For the next month I will continue with my role at The Cooking Lab and try to contribute a few last worthy pieces to this eternal puzzle. We will be cooking at Charlie Trotter’s anniversary dinner on August 17th and my last official day will be September 1st, the day we perform at Bumbershoot. I hope to see you there.
À très bientôt,
About five years ago, after work had begun in earnest on my first cookbook, I reached a critical decision. It was clear that if I didn’t hire some more people to help me with it, I would never get it done. So I decided to start hiring a team that could help me expand the outline I had written into a complete book: Modernist Cuisine. Without that team, the project simply would not have been possible.
Of the many people who joined the Modernist Cuisine team, none made more of an impact than Maxime Bilet. Max became head chef for the project, and he threw himself into the work. He not only served as head chef but also touched almost every other part of the project. Modernist Cuisine and our forthcoming book Modernist Cuisine at Home were both group efforts, and without the skill Max showed in guiding recipe development and helping establish our distinctive visual style, the books would not have been nearly as successful.
Max was our go-to guy for culinary experiments. Hundreds of times over the past five years, an idea would come to me, like vacuum-distilling milk, or rendering fat in a pressure cooker with baking soda and my next move was always the same: contact Max. He took these crazy ideas in stride and worked with the team to try them out. Some turned out to be as silly as they sounded, but others worked or at least inspired new ideas that worked.
Once Modernist Cuisine was off to the printer, we started hosting dinners at our research kitchen for chefs and food writers. Over the course of the next year or so, many of our culinary heroes including Thomas Keller, David Chang, David Kinch, Wolfgang Puck, Pierre Hermé, Andoni Anduriz, Charlie Trotter, among many others came our lab to enjoy 25- to 30-course tasting menus alongside food critics, such as Jeffrey Steingarten and Corby Kummer, and legendary gourmands like Tim and Nina Zagat. It was of course a huge honor to serve such dignitaries, but it also gave us a taste of what it must feel like when the Michelin inspectors arrive on the night your restaurant opens.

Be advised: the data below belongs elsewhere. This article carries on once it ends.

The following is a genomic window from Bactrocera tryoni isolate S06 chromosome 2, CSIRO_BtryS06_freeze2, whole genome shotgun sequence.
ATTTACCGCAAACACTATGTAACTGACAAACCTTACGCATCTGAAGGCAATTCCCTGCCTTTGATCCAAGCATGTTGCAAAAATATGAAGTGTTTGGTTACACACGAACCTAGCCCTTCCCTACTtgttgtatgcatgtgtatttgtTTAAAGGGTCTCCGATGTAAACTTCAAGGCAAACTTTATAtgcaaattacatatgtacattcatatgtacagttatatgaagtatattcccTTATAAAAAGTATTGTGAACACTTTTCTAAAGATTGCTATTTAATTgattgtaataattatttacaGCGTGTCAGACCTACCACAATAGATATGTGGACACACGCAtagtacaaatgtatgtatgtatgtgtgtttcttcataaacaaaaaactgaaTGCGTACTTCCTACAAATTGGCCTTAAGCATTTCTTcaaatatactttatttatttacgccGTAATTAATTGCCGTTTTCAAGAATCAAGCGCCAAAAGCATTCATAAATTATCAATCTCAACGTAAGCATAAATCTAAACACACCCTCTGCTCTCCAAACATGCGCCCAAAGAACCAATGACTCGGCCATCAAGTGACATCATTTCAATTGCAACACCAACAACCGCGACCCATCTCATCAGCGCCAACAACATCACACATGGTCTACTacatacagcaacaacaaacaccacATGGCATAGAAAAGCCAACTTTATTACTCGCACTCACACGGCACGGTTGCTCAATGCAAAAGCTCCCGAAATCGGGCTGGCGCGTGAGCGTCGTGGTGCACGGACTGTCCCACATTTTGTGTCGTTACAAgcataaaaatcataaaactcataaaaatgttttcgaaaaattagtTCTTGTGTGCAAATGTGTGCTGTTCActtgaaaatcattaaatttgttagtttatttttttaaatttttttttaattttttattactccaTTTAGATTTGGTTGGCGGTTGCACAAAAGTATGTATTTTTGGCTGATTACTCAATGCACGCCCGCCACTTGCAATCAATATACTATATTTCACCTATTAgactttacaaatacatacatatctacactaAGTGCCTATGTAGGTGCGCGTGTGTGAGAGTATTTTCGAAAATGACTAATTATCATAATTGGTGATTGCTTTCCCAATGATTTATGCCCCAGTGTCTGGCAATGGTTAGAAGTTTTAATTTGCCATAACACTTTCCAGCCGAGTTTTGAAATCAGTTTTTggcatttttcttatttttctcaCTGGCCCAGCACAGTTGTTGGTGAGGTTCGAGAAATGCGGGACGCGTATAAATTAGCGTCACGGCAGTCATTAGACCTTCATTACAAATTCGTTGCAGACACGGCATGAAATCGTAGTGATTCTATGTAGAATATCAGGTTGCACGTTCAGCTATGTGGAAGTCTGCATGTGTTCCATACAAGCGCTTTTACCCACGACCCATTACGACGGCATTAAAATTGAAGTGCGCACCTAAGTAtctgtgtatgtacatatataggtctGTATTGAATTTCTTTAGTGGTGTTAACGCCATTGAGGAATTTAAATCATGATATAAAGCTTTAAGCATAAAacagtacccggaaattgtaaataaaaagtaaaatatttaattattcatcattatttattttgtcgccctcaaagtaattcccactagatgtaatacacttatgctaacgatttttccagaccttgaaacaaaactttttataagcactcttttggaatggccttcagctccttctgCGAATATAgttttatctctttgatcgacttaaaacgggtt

I’ll never forget the first such dinner. As the guests were seated and the waiters brought our first dish, Max and I looked at each other, and I said, “Oh my God, what have we done?” It suddenly struck me that we were facing, together, a moment of judgment. Either we would show them that we can actually cook food that tastes as good as it looks in the photographs we have published, or we were about to make complete fools of ourselves. Max looked at me and swallowed hard. “It’ll be OK,” he said, but I could tell that he was just as daunted by the situation as I was.
In the end, Max was right; the food was even better than OK. Since then, I’ve been proud to cook many times alongside Max and the rest of our talented culinary team at The Cooking Lab. And I am proud, too, of our latest accomplishment together, a new book that makes it easy for home cooks to experience first-hand the amazing results that a Modernist approach to cooking unlocks.
You can’t work with other people without facing the fact that eventually they need to pursue their own dreams. Indeed, I myself was able to create the Modernist Cuisine enterprise only because, a number of years ago, I decided to retire from Microsoft. So, as much as I hate to see Max go, I know that it is the right move for him, and I along with everybody else at The Cooking Lab wish him the best of luck.
Privacy & Cookies Policy
Necessary cookies are absolutely essential for the website to function properly. This category only includes cookies that ensures basic functionalities and security features of the website. These cookies do not store any personal information.
Any cookies that may not be particularly necessary for the website to function and is used specifically to collect user personal data via analytics, ads, other embedded contents are termed as non-necessary cookies. It is mandatory to procure user consent prior to running these cookies on your website.